Biographies have been found to have been written as far back as 5BC and beyond, originally with the intention of praising the person being written - as in 'Life of Evagoras' which was written by Isocrates. This format soon gave way to church-oriented biographies with important people within the Church, later replaced on the British royal family in ancient biographies - Real Stories of kings and queens who lived during the Middle Ages. This period of history also led to a variant of the traditional biography - that of the fictional biography as written by Sir Thomas Malory: 'Le Morte d'Arthur' on the life of the fictional King Arthur and his Knights of the Round Table.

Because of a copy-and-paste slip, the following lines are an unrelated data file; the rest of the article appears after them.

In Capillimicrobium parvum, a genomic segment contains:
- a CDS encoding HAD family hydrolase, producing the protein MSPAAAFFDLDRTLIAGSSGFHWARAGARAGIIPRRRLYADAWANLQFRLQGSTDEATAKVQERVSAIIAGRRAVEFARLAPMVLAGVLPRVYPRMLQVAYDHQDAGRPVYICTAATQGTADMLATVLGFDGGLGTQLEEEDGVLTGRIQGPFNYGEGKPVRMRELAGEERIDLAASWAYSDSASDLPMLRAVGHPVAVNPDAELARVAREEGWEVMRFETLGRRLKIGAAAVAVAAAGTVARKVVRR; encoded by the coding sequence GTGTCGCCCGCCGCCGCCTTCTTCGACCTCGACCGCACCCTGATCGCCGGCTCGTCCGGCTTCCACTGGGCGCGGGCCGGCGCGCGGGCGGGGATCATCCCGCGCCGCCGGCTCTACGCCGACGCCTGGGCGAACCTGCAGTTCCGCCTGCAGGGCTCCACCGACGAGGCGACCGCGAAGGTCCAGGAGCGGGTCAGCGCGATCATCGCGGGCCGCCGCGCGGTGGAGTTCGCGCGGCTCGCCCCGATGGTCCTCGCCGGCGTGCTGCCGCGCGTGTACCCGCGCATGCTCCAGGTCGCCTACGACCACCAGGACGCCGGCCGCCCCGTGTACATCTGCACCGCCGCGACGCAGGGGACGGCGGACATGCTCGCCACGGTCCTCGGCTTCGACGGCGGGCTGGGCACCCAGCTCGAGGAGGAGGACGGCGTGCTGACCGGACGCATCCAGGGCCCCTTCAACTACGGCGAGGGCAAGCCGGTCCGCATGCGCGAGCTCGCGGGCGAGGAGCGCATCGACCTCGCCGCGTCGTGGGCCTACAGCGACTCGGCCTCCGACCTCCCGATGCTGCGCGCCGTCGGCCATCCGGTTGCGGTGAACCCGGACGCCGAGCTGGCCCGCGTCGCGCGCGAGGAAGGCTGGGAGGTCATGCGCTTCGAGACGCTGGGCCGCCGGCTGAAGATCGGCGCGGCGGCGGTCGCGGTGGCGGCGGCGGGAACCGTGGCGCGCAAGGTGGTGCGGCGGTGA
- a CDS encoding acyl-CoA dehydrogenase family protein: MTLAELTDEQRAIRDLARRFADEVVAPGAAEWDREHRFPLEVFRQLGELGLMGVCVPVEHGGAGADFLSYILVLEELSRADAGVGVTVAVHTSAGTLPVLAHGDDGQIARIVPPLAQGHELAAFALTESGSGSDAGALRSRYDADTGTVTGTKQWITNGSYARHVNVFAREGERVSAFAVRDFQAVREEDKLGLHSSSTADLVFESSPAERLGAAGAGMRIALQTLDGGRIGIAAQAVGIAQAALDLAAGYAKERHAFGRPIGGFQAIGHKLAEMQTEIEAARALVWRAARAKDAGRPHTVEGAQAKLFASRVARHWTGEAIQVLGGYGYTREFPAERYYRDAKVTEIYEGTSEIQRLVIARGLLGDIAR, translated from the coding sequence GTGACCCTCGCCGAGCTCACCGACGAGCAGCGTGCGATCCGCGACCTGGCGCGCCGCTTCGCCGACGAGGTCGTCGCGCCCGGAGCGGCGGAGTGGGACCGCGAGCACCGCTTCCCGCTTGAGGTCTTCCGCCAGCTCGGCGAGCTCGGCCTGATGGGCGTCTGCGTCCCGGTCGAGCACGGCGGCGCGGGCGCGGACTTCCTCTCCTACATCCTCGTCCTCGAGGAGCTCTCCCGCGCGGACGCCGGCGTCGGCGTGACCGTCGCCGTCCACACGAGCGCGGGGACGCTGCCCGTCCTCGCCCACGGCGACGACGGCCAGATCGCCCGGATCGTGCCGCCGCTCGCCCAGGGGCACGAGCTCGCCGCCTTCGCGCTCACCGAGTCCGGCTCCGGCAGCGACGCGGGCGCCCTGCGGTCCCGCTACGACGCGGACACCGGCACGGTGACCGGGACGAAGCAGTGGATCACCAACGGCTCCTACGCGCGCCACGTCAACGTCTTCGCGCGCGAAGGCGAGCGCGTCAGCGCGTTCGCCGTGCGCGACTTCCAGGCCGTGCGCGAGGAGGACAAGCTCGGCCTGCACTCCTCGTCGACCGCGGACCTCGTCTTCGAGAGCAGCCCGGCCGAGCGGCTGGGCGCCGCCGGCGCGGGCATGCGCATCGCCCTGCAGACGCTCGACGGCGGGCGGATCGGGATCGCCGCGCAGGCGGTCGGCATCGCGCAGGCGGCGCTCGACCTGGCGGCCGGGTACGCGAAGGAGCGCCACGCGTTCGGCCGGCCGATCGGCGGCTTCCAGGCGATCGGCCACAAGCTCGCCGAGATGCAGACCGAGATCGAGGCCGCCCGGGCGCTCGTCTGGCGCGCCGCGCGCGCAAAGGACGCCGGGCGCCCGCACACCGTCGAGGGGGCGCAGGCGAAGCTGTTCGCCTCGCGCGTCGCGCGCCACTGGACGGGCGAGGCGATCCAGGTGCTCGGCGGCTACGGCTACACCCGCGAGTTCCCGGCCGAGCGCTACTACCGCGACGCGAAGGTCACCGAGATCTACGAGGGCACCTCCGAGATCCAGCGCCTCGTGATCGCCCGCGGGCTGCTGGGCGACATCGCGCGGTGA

Biographies began to develop over the centuries passed, and, starting from 18 th century, biography and autobiography became synonymous with the lives of people in the public eye. Samuel Johnson had much to do with the kind that allows biography of evolution, including stories and anecdotes rather than just as a chronicler of the life of a person. Meanwhile, split between English and appeared to represent his American counterpart, the second proposed by Thomas Carlyle. Carlyle said that the biography was an essential and necessary part of history and should be treated as such, eventually emerge with an identity all its own. Today biographies covered the lives of people in many other fields such as science, mathematics and technology, theater and performance art and sport 'staff.